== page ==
"The newest book by the acclaimed author of Standard Deviations takes on luck, and all the mischief the idea of luck can cause in our lives. In Israel, pilot trainees who were praised for doing well subsequently performed worse, while trainees who were yelled at for doing poorly performed better. It is an empirical fact that highly intelligent women tend to marry men who are less intelligent. Students who get the highest scores in third grade generally get lower scores in fourth grade. And yet, it's wrong to conclude that screaming is not more effective in pilot training, women choose men whose intelligence does not intimidate them, or schools are failing third graders. In fact, there's one reason for each of these empirical facts: Statistics. Specifically, a statical concept called Regression to the Mean. Regression to the mean seeks to explain, with statistics, the role of luck in our day to day lives. An insufficient appreciation of luck and chance can wreak all kinds of mischief in sports, education, medicine, business, politics, and more. It can lead us to see illness when we are not sick and to see cures when treatments are worthless. Perfectly natural random variation can lead us to attach meaning to the meaningless. Freakonomics showed how economic calculations can explain seemingly counterintuitive decision-making. Thinking, Fast and Slow, helped readers identify a host of small cognitive errors that can lead to miscalculations and irrational thought. In What the Luck?, statistician and author Gary Smith sets himself a similar goal, and explains--in clear, understandable, and witty prose--how a statistical understanding of luck can change the way we see just about every aspect of our lives...and can help us learn to rely less on random chance, and more on truth."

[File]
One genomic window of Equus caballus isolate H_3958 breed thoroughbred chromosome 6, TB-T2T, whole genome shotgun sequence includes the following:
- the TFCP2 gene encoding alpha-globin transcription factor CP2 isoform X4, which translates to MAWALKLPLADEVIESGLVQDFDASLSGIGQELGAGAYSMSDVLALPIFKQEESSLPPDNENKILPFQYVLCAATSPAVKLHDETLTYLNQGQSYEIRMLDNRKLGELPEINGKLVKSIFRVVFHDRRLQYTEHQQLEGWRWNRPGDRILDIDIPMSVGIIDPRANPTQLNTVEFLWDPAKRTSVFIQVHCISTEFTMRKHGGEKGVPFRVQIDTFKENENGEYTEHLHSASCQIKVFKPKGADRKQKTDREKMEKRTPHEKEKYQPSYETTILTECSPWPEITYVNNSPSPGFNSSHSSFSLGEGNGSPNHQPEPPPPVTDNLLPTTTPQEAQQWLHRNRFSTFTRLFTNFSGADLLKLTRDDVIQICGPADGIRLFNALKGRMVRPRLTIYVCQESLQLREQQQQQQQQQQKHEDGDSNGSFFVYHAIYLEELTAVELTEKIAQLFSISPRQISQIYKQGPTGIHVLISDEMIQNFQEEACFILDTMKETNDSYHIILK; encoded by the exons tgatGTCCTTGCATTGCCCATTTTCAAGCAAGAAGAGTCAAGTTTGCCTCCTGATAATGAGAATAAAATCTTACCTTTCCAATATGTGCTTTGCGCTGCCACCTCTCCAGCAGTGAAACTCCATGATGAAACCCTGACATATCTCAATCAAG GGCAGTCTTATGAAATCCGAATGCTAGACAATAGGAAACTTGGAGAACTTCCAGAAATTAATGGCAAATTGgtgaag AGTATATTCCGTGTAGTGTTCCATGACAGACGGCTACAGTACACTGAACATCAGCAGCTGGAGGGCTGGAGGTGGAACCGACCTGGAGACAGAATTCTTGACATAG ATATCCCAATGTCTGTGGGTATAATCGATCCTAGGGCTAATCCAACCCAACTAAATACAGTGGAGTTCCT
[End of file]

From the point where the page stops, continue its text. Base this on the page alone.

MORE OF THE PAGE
This title is part of (or scheduled to be part of) the following subscriptions:
You can find this title in the following lists:
Click the Download button to download a copy of the MARC file.
Enter your FTP details below to send the MARC export file via FTP.
by Gary Smith
by Barton Goldsmith, Marlena Hunter
by Paul Brown
by Martin Limon
by Richard J. Leider, Alan M. Webber
by Worlds Greatest Thinkers
by Robert Weiss
by James G. Webster
by Clifford Siskin
by Dennis J. Cohen, Robert J. Graham
by Adam L. Penenberg
by David L. Katz, Stacey Colino
Sign up for our email newsletter